According to Russia’s ambassador to the United Kingdom, the government is not delaying gas supply to Europe for political purposes.
Commitments to boost supply, according to Andrei Kelin, will take time to bear fruit.
Globally, gas prices have risen as countries begin to recover from the Covid epidemic.
As household costs climb, the US is concerned that Russia may be exploiting gas as a political weapon.
Although Russia only supplies approximately 5% of the UK’s gas, it accounts for almost half of the EU’s natural gas imports, with the majority of the rest coming from Norway and Algeria.
Some analysts believe Russia is withholding supplies to Europe in order to expedite approval of the Nord Stream 2 pipeline, which runs straight from Russia to Germany.
This bypasses Ukraine and has been faced with geopolitical and environmental opposition, despite Russia’s desire for it to be operational.
Merkel, the German chancellor, has stated that she is unaware of any occasions in which Russia has failed to meet its contractual commitments regarding gas delivery.
She was reported as stating, “Russia can only supply gas on the basis of contractual commitments, not just like that.”
Gazprom, Russia’s main state-owned energy firm, sells gas to Europe under two types of contracts: long-term contracts, which typically last 10 to 25 years, and “spot” transactions, which are one-time purchases for a certain volume of gas.
According to data from Gazprom’s own electronic sales platform, very few “spot” transactions are now taking place, implying that very little gas is being delivered to Europe through this mechanism.
However, accusations that Russia is withholding gas to put pressure on Germany over Nord Stream 2 are “total nonsense… and politically motivated tittle-tattle,” according to Russian President Vladimir Putin.
Mr Kelin mirrored Mr Putin in an interview with the BBC’s Andrew Marr Show on Sunday.
“We don’t suppress it for political purposes, for sure. But, of course, gas difficulties are at the pump stations “he stated
Deputy Prime Minister Alexander Novak stated that German acceptance of Nord Stream 2 “would send a favorable signal and cool down the current situation,” notwithstanding Mr Putin’s dismissal of the gas claims as “blather.”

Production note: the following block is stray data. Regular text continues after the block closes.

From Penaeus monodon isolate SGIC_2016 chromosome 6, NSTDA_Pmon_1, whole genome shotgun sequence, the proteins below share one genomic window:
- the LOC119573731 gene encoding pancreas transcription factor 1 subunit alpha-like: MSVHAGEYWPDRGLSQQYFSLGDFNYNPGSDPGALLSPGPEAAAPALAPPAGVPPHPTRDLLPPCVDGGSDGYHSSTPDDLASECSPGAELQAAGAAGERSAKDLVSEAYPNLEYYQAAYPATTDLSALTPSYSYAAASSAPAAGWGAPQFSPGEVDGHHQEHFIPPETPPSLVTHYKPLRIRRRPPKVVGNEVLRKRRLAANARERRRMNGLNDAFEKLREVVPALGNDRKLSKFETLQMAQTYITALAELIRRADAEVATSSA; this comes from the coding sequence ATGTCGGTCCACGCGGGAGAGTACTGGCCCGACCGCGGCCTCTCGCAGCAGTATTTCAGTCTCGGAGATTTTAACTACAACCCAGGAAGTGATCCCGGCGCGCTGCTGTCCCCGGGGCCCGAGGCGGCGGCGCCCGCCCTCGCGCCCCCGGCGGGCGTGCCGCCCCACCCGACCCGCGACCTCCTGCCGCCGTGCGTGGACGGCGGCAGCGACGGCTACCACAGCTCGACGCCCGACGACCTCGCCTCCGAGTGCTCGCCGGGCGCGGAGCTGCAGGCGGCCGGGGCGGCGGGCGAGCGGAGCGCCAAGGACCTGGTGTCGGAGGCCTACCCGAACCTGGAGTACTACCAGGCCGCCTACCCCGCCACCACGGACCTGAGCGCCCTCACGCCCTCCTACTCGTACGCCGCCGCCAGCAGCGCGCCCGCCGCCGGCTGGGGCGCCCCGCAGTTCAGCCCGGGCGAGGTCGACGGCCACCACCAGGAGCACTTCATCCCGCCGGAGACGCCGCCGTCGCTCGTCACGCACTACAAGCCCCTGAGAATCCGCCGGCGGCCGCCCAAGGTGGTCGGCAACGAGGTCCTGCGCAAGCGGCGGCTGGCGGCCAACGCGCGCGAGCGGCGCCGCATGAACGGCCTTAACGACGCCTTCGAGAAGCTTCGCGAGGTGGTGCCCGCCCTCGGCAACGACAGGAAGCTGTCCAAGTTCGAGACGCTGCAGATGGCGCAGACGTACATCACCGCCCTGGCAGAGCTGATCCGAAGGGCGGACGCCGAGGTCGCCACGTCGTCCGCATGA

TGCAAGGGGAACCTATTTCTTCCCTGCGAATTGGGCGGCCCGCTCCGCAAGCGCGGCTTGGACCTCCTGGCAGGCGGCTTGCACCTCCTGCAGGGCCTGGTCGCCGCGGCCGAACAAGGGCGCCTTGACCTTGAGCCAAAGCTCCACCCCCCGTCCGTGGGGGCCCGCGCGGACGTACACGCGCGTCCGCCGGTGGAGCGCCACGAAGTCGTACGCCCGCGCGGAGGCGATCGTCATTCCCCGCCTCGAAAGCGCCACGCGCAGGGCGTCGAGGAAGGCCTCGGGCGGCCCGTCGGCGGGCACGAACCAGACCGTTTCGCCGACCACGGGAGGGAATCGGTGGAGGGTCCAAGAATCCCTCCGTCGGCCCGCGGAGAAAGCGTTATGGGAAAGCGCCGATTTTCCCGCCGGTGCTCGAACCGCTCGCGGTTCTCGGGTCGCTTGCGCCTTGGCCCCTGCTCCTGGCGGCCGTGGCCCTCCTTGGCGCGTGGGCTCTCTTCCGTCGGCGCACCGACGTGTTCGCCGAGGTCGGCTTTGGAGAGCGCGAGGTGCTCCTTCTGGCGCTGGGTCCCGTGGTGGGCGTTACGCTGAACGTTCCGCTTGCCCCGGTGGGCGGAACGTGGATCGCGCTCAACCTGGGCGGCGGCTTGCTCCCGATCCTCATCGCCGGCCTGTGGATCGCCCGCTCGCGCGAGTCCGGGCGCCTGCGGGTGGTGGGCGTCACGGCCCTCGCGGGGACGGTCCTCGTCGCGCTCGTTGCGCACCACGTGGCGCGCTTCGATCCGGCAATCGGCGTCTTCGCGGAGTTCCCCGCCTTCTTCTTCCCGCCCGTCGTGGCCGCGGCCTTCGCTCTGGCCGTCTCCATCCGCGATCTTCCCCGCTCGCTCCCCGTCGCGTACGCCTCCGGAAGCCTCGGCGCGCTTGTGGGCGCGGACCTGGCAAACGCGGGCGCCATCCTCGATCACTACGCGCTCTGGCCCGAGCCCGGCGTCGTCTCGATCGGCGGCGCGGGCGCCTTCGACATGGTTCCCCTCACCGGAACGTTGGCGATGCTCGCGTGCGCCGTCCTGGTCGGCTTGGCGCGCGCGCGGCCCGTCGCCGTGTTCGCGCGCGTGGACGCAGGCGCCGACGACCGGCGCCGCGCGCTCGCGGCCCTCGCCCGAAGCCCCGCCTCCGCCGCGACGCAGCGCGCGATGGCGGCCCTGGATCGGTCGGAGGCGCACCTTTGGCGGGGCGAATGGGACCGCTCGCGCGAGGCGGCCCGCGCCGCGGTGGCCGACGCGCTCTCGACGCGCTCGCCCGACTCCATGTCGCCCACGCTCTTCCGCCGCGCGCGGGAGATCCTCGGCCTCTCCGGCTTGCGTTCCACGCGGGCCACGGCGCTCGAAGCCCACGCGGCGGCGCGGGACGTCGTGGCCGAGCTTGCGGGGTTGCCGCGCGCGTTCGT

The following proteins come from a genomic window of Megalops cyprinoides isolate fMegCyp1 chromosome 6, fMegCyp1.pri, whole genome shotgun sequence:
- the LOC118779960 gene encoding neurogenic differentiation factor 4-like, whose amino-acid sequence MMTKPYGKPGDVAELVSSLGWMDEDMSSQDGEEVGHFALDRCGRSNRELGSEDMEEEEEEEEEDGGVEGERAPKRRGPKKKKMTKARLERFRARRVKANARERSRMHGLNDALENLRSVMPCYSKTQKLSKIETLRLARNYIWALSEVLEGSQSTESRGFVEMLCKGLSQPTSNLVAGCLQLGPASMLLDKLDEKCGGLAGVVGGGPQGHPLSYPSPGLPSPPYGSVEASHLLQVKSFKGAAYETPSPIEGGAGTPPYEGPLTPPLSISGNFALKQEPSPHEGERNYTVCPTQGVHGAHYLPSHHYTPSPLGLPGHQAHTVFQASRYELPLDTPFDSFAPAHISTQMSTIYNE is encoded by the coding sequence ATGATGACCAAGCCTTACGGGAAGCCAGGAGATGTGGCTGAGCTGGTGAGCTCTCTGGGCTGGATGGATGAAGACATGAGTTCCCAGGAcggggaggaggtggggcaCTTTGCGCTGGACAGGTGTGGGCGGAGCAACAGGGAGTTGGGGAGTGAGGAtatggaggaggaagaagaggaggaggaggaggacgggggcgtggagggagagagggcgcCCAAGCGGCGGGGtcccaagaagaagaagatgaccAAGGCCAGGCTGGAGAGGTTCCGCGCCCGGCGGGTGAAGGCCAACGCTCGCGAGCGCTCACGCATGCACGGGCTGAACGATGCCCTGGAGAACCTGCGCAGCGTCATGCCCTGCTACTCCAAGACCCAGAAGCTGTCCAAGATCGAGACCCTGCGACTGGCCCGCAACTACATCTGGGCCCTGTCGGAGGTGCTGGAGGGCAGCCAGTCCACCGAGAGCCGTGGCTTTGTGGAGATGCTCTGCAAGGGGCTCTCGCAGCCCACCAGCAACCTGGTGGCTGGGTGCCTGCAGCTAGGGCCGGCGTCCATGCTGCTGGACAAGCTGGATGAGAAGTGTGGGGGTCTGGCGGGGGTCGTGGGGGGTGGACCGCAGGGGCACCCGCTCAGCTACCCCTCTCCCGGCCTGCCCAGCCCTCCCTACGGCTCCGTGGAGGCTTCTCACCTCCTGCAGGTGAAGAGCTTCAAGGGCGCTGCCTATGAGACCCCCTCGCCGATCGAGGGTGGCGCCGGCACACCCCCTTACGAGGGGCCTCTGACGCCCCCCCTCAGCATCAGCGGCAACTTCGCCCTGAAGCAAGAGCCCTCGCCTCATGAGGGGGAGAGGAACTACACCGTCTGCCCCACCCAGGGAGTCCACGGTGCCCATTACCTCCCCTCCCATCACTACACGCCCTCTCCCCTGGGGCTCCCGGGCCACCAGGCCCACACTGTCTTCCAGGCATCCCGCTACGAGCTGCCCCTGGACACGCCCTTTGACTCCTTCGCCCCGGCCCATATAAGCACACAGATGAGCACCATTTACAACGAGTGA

Mr Kelin stated that he could not perceive “any inconsistency” with this.
He stated that the pipeline was complete and that “Germany is expected to provide the final approval. So, as soon as it happens, additional gas supplies will flow via this pipeline”
An Uncertain Future
When asked if Russia would continue to increase gas supplies to western Europe if Germany did not approve the pipeline soon, Mr Kelin replied, “As much as we can.”
“We’ve boosted shipments through the Ukraine pipeline by 10%, but as far as we can tell, we can’t do any more since the pipeline’s equipment has never been modernized or repaired, making it unsafe to operate.”
Mr Kelin said he was not an expert in that field when asked about the absence of proof that Russia had boosted supplies through Ukraine by 10%.
He went on to say that supplies will not grow as quickly as Mr Putin had predicted.
“Of course, gas does not travel at the speed of light; it moves extremely slowly,” he explained.
“So, once the president says anything, do you think prices will drop tomorrow? This is not an option.”
Mr Kelin said Nord Stream 2 would assist when asked if Russia was doing everything it could to deliver more and cheaper gas to Western Europe.
The Russian ambassador to the United Kingdom said he couldn’t say if gas supplies will increase in November, but that they had already increased by 15%.
When asked if Nord Stream 2 would give Russia tremendous powers over western Europe simply by “using a tap,” Mr Kelin rejected the idea as “nonsense” and quipped that such a tap may be in his embassy’s basement.
He responded, “Of course, it’s rubbish.”
Mr Kelin was asked if gas supply will increase from November 1 regardless of whether Nord Stream 2 was approved “I simply have no idea. But, as I already stated, we have increased it by 15% “ht right now.”
Mr Kelin also questioned the impact of Russian gas supplies on UK price hikes, stating, “We follow what happens in the UK, but the UK, as far as I understand it, has just around 3% from Gazprom this year – it’s nothing.”
He went on to say that if there was a chance for “rescue, we will do everything we can to ease the tough conditions that are presently being produced by [the] crisis.”